But since i have a house with too many stairs, and live in a cold, snowy area and I love the warm sunshine, and I KNOW from experience that I can change that, I am less content.
Reply With Quote Quick reply to this message
 
Old 04-13-2012, 08:03 AM
 
2,932 posts, read 4,011,881 times
Reputation: 1781
As per the Cajun guy in Joe Dirt- "home is where you make it"
Reply With Quote Quick reply to this message
 
Old 04-13-2012, 08:45 AM
 
Location: Victoria TX
42,663 posts, read 74,221,895 times
Reputation: 36087
The grass is always greener across the fence, and the US has a lot more grass on the other side of our fences. Huge numbers of Americans, maybe the majority, live hundreds or thousands of miles from their roots and their families, which to a Belgian or a Korean is unimaginable. Yet, Americans have accepted this fact of life, and have largely abandoned their sense of connection with distant families, and can remain contented even when far from home. But, even without the family roots connection, Americans still see their country as a land in which there are plenty of other places in which they might harbor a desire to move on to. Most people are still harboring a secret or an open desire to resettle in some other part of the country, and are imperfectly contented with where they are. Simply because the expanse of geography affords so many alternatives.
Reply With Quote Quick reply to this message
 
Old 04-13-2012, 09:05 AM
 
28,905 posts, read 46,712,118 times
Reputation: 46025
Duh. Because, with the exception of Native Americans, every single American is descended from someone who woke up one morning and said, "I'm not taking this crap anymore." And they packed up their families and their belongings, boarded a boat or an airplane, and came here. Even then, they didn't just stay close to their port of entry. They then moved into the interior until they found a place to put down roots, often at great risk to themselves.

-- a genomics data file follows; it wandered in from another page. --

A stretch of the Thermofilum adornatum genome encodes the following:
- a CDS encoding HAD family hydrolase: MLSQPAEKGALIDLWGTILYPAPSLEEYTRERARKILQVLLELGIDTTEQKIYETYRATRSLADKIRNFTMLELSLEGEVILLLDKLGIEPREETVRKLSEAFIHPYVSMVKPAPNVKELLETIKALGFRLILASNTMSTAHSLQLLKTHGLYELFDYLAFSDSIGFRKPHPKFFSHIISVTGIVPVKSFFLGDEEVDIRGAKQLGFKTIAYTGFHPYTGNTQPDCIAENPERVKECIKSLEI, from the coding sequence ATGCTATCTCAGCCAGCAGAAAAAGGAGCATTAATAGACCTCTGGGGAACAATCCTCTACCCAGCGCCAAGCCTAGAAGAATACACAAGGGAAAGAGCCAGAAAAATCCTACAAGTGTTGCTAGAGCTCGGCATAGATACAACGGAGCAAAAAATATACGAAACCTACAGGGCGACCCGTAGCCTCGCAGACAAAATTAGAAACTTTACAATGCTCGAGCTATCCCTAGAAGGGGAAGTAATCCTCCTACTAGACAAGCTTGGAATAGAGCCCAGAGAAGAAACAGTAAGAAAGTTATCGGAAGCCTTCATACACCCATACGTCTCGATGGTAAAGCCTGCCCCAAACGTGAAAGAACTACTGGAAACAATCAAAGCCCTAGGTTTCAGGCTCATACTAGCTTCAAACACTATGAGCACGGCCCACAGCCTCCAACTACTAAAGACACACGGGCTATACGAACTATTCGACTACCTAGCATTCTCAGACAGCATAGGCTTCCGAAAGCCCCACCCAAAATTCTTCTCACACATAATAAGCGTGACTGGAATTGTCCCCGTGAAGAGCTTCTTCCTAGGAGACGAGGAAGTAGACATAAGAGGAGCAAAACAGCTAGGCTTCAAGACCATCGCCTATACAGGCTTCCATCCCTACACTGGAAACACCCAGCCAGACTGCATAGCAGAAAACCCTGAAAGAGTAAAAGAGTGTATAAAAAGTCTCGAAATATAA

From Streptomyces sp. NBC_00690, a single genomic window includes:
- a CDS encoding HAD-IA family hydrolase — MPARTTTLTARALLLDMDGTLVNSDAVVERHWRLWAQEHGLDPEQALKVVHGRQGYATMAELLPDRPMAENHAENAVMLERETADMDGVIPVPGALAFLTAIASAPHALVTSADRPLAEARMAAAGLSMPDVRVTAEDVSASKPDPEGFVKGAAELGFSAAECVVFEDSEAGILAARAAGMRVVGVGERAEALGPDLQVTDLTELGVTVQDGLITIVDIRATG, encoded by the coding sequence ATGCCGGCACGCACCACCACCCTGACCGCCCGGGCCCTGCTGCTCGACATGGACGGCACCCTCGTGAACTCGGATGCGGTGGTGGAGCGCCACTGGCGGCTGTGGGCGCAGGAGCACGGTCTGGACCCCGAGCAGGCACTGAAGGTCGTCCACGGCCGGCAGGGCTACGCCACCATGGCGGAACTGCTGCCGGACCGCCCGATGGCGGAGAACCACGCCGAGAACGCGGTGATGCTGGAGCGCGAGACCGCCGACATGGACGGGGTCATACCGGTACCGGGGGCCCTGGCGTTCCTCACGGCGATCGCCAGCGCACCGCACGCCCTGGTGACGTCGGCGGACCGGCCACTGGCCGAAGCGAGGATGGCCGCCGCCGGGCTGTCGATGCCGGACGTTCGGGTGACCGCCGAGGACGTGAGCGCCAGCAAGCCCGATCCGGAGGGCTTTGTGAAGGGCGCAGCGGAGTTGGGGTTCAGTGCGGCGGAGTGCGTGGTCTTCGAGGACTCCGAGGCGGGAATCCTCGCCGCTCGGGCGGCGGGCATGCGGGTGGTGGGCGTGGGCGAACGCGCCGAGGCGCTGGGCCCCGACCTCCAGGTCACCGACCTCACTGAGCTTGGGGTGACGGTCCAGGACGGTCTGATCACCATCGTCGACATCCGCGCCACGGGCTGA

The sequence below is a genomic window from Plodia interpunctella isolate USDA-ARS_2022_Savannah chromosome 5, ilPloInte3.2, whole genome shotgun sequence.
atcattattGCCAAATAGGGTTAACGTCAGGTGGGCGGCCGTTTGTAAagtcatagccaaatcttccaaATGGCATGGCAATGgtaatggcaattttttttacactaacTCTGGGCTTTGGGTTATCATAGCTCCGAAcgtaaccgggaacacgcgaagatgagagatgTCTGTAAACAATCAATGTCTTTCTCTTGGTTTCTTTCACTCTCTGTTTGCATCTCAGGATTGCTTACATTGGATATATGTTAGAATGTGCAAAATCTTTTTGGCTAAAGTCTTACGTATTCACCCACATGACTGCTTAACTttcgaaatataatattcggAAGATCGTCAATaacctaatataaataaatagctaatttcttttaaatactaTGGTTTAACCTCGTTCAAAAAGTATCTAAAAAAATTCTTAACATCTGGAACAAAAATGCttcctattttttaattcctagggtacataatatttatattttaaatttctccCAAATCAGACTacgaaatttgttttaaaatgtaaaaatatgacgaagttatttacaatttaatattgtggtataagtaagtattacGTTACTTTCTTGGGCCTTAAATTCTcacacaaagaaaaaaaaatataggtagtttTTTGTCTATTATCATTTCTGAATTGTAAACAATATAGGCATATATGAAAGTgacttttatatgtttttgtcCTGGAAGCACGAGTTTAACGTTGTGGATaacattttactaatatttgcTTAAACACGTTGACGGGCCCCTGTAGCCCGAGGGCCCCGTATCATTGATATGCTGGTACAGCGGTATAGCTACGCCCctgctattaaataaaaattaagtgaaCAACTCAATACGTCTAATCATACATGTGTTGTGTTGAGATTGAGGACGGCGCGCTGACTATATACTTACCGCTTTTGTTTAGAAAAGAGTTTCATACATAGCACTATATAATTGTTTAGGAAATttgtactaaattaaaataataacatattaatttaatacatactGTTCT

Reply With Quote Quick reply to this message
 
Old 04-13-2012, 11:26 AM
 
6,433 posts, read 9,950,274 times
Reputation: 7974
I may move around alot (not by choice) but one thing I can say for certainty is that I am content here in the U.S. I wouldn't want to live anywhere else in the entire world.
Reply With Quote Quick reply to this message
Please register to post and access all features of our very popular forum. It is free and quick. Over $68,000 in prizes has already been given out to active posters on our forum. Additional giveaways are planned.

Detailed information about all U.S. cities, counties, and zip codes on our site: City-data.com.


Reply
Please update this thread with any new information or opinions. This open thread is still read by thousands of people, so we encourage all additional points of view.

Quick Reply
Message:

Over $104,000 in prizes was already given out to active posters on our forum and additional giveaways are planned!

Go Back   City-Data Forum > U.S. Forums > General U.S.
Similar Threads
Follow City-Data.com founder on our Forum or

All times are GMT -6.

2005-2019, Advameg, Inc. · Please obey Forum Rules · Terms of Use and Privacy Policy · Bug Bounty

City-Data.com - Archive 1, 2, 3, 4, 5, 6, 7, 8, 9, 10, 11, 12, 13, 14, 15, 16, 17, 18, 19, 20, 21, 22, 23, 24, 25, 26, 27, 28, 29, 30, 31, 32, 33, 34, 35 - Top